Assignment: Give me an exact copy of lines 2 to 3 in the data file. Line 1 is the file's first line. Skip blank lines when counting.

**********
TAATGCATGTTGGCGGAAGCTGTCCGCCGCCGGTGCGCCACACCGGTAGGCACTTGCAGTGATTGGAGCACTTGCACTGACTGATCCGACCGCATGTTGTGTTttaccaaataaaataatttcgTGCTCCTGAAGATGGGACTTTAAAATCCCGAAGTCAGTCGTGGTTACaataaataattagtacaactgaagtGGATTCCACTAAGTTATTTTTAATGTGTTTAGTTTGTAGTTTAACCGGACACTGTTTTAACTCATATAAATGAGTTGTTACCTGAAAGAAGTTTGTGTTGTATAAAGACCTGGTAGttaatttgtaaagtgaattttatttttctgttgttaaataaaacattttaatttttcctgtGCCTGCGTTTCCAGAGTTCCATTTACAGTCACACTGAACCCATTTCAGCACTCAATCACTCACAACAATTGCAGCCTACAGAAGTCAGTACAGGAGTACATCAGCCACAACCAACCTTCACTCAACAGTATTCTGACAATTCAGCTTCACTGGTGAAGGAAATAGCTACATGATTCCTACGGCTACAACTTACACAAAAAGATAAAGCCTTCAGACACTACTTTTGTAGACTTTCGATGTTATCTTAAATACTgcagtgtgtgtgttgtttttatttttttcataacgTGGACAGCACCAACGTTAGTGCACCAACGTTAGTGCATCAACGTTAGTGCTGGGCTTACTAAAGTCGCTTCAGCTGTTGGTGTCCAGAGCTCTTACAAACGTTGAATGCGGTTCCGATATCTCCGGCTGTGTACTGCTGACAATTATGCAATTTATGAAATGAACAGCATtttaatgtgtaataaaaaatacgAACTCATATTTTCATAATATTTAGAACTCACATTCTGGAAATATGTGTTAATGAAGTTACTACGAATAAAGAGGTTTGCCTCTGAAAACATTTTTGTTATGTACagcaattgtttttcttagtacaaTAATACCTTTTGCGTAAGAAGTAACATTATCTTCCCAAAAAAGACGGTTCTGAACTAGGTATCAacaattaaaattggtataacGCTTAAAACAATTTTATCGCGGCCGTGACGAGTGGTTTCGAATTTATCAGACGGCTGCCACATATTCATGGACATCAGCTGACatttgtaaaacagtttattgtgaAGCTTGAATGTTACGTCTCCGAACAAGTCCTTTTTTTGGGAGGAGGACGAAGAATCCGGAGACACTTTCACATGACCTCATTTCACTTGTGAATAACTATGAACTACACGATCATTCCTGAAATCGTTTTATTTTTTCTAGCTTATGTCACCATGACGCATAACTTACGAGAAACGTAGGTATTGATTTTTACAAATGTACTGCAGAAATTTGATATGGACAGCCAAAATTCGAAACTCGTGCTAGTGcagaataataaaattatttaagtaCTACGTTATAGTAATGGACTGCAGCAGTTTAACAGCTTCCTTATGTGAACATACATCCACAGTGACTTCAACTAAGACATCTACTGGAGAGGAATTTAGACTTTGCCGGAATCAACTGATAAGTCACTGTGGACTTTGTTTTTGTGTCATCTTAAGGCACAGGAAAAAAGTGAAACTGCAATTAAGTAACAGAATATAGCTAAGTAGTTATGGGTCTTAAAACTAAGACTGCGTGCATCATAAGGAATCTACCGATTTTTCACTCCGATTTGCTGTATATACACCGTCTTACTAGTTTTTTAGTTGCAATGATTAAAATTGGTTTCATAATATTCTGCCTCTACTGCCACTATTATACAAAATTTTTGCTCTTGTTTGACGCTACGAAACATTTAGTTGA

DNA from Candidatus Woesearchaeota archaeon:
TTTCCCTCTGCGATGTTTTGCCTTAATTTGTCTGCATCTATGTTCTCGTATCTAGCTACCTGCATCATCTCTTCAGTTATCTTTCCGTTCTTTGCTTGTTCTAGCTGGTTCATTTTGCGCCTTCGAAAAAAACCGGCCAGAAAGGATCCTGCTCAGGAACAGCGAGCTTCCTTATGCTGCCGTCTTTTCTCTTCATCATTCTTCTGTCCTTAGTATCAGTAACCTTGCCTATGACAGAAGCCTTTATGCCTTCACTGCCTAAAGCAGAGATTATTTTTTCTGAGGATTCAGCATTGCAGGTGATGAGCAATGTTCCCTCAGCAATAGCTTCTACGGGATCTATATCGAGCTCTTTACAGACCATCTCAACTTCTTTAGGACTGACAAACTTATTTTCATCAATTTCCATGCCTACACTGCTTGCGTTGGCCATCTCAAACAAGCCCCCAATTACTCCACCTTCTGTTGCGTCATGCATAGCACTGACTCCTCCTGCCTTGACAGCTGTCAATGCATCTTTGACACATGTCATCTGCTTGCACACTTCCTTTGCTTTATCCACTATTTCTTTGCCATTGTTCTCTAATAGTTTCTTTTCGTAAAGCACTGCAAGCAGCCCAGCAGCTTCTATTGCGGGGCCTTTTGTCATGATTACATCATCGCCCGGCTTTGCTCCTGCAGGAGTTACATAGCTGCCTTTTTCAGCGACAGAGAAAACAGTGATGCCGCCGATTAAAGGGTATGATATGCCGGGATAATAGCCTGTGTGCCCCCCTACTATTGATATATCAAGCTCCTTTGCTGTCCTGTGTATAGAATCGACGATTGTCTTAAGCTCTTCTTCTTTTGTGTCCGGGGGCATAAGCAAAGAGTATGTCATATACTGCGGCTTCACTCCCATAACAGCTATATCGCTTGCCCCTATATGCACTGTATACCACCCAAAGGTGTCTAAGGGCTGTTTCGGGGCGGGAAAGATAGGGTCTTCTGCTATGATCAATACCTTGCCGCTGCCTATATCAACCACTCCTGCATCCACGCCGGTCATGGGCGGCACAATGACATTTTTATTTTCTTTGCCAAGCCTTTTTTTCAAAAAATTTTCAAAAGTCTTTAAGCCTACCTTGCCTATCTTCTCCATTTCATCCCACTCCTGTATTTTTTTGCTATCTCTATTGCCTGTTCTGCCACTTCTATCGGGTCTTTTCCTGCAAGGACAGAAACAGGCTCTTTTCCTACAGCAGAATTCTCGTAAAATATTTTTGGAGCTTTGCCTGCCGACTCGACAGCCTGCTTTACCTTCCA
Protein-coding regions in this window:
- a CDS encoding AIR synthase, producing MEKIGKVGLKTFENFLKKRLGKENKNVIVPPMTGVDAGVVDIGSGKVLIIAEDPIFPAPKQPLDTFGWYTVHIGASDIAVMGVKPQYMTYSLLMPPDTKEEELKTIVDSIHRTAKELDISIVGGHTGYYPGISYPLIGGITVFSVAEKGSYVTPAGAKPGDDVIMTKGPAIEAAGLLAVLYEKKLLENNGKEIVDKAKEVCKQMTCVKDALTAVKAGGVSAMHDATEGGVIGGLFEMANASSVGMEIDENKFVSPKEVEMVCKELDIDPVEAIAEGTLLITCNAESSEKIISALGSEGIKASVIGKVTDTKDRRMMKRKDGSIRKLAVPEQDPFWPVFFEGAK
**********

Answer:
DNA from Candidatus Woesearchaeota archaeon:
TTTCCCTCTGCGATGTTTTGCCTTAATTTGTCTGCATCTATGTTCTCGTATCTAGCTACCTGCATCATCTCTTCAGTTATCTTTCCGTTCTTTGCTTGTTCTAGCTGGTTCATTTTGCGCCTTCGAAAAAAACCGGCCAGAAAGGATCCTGCTCAGGAACAGCGAGCTTCCTTATGCTGCCGTCTTTTCTCTTCATCATTCTTCTGTCCTTAGTATCAGTAACCTTGCCTATGACAGAAGCCTTTATGCCTTCACTGCCTAAAGCAGAGATTATTTTTTCTGAGGATTCAGCATTGCAGGTGATGAGCAATGTTCCCTCAGCAATAGCTTCTACGGGATCTATATCGAGCTCTTTACAGACCATCTCAACTTCTTTAGGACTGACAAACTTATTTTCATCAATTTCCATGCCTACACTGCTTGCGTTGGCCATCTCAAACAAGCCCCCAATTACTCCACCTTCTGTTGCGTCATGCATAGCACTGACTCCTCCTGCCTTGACAGCTGTCAATGCATCTTTGACACATGTCATCTGCTTGCACACTTCCTTTGCTTTATCCACTATTTCTTTGCCATTGTTCTCTAATAGTTTCTTTTCGTAAAGCACTGCAAGCAGCCCAGCAGCTTCTATTGCGGGGCCTTTTGTCATGATTACATCATCGCCCGGCTTTGCTCCTGCAGGAGTTACATAGCTGCCTTTTTCAGCGACAGAGAAAACAGTGATGCCGCCGATTAAAGGGTATGATATGCCGGGATAATAGCCTGTGTGCCCCCCTACTATTGATATATCAAGCTCCTTTGCTGTCCTGTGTATAGAATCGACGATTGTCTTAAGCTCTTCTTCTTTTGTGTCCGGGGGCATAAGCAAAGAGTATGTCATATACTGCGGCTTCACTCCCATAACAGCTATATCGCTTGCCCCTATATGCACTGTATACCACCCAAAGGTGTCTAAGGGCTGTTTCGGGGCGGGAAAGATAGGGTCTTCTGCTATGATCAATACCTTGCCGCTGCCTATATCAACCACTCCTGCATCCACGCCGGTCATGGGCGGCACAATGACATTTTTATTTTCTTTGCCAAGCCTTTTTTTCAAAAAATTTTCAAAAGTCTTTAAGCCTACCTTGCCTATCTTCTCCATTTCATCCCACTCCTGTATTTTTTTGCTATCTCTATTGCCTGTTCTGCCACTTCTATCGGGTCTTTTCCTGCAAGGACAGAAACAGGCTCTTTTCCTACAGCAGAATTCTCGTAAAATATTTTTGGAGCTTTGCCTGCCGACTCGACAGCCTGCTTTACCTTCCA